8. My wife and I went to Florence in October for what was originally meant to be a long weekend. Alitalia had different ideas. They cancelled our return flight, so what was supposed to be a weekend turned into a week. Of that we spent four days in Florence. I found the city to be much like the Duomo, beautiful on the outside, empty on the inside. However, food and wine were a much different story. Some of the best food I have ever eaten took place over those four days. So here it is: Sosstanza � JoeH recommended this fine hole-in-the-wall restaurant to us. It specializes in Bistecca Alla Fiore
  9. I didn't see a thread about Florence yet, though did see the Tuscany thread. I thought Florence probably deserved a separate thread, but feel free to merge with Tuscany if that's the preference. We've spent the last couple of days in Florence after having been in Venice for 5 days. Compared to Venice, finding good food is like shooting fish in a barrel. So far in Florence we've been to: Il Latini Gobi 13 Il Profeta Il Latini and Gobi 13 were suggestions from a friend of ours that spent a couple of months in Florence a couple of years ago, Il Profeta we found on TripAdvisor. At Il Latini we
  10. The Group of Six (G6) existed from 1975-1976, and included France, Germany, Italy, Japan, the United Kingdon, and the United States. The Group of Seven (G7) first existed from 1976-1997, and added Canada. The Group of Eight (G8) existed from 1997-2014, and added (then kicked out) Russia. The Group of Seven (G7) has existed again since 2014.
  11. I am off to Bologna, Italy in a week or so. I am sure I can do no wrong food-wise, but any advice is appreciated. Cheers.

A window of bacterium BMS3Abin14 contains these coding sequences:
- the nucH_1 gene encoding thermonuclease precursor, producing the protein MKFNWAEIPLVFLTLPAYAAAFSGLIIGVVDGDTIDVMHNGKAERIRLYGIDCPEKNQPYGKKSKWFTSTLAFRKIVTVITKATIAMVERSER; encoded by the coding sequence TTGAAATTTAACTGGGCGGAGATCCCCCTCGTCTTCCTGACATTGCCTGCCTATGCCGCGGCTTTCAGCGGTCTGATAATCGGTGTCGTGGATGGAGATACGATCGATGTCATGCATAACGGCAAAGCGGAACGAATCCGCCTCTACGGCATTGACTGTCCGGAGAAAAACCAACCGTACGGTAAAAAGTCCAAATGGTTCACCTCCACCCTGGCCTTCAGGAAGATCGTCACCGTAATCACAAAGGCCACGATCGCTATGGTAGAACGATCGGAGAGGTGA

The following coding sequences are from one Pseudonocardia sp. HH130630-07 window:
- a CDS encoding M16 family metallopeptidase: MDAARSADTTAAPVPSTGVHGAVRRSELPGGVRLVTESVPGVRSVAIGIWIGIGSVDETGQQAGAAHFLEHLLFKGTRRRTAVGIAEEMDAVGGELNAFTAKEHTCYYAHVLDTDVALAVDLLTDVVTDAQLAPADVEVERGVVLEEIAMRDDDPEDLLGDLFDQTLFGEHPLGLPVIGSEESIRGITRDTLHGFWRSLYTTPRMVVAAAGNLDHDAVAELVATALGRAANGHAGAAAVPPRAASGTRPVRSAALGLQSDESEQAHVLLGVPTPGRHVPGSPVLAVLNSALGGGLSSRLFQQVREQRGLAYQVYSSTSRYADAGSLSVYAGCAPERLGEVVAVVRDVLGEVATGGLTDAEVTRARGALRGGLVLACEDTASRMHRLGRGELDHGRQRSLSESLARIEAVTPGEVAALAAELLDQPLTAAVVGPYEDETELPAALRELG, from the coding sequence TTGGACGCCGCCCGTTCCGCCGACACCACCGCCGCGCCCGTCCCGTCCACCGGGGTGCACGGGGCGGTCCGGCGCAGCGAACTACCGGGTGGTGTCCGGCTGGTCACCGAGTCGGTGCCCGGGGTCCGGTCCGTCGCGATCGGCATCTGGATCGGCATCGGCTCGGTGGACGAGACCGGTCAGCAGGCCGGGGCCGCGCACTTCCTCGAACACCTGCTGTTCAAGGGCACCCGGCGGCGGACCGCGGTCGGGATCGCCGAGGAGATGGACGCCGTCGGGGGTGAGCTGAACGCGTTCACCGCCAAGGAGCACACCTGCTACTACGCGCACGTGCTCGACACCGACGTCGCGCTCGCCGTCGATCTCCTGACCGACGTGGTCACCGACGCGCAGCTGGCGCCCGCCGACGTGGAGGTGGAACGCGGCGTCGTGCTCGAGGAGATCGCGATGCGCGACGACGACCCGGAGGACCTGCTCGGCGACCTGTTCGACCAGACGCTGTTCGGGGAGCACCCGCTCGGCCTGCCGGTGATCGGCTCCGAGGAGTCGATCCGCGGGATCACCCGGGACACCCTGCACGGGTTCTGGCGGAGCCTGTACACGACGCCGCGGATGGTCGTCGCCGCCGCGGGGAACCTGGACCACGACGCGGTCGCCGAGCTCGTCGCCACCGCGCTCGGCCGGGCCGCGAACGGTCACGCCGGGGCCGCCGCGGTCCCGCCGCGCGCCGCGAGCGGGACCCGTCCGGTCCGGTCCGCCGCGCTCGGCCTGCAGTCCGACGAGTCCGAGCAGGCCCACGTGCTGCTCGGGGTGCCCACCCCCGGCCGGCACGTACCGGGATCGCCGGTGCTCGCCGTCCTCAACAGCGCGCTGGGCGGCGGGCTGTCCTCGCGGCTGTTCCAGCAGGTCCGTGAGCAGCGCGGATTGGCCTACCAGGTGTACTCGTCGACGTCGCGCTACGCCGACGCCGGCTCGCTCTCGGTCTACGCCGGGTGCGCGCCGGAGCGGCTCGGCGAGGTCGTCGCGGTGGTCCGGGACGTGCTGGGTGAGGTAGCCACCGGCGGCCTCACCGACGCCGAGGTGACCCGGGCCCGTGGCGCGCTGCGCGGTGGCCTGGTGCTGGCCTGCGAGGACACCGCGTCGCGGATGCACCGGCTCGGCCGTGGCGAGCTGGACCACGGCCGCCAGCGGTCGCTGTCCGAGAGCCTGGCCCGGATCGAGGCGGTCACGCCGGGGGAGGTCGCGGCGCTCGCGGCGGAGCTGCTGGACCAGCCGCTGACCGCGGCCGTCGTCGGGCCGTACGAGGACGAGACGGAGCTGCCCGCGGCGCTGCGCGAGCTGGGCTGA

12. In celebration of the 500th anniversary of the birth of Jacopo Tintoretto, the National Gallery is launched a major three part exhibition starting March 4 and running thru June 9 and July 7, including the first retrospective of the artist in North America. Tintoretto: Artist of Renaissance Venice (March 24-July 7, 2019) In celebration of the 500th anniversary of the birth of Jacopo Tintoretto (1518/1519–1594), the National Gallery of Art, Washington and the Fondazione Musei Civici di Venezia with the special cooperation of the Gallerie dell’Accademia, will organize a major exhibiti
  13. Did you know that Carbonara didn't exist until after WWII? And in many ways, it's an American dish? I sure didn't know this. From Wikipedia: Pasta alla carbonara is unrecorded before the Second World War; notably, it is absent from Ada Boni's 1930 La Cucina Romana. The dish is first attested in 1950, when it was described in the Italian newspaper La Stampa as a dish sought by the American officers after the allied liberation of Rome in 1944.[23] It was described as a Roman dish, when many Italians were eating eggs and bacon supplied by troops from the United States.[24] It was includ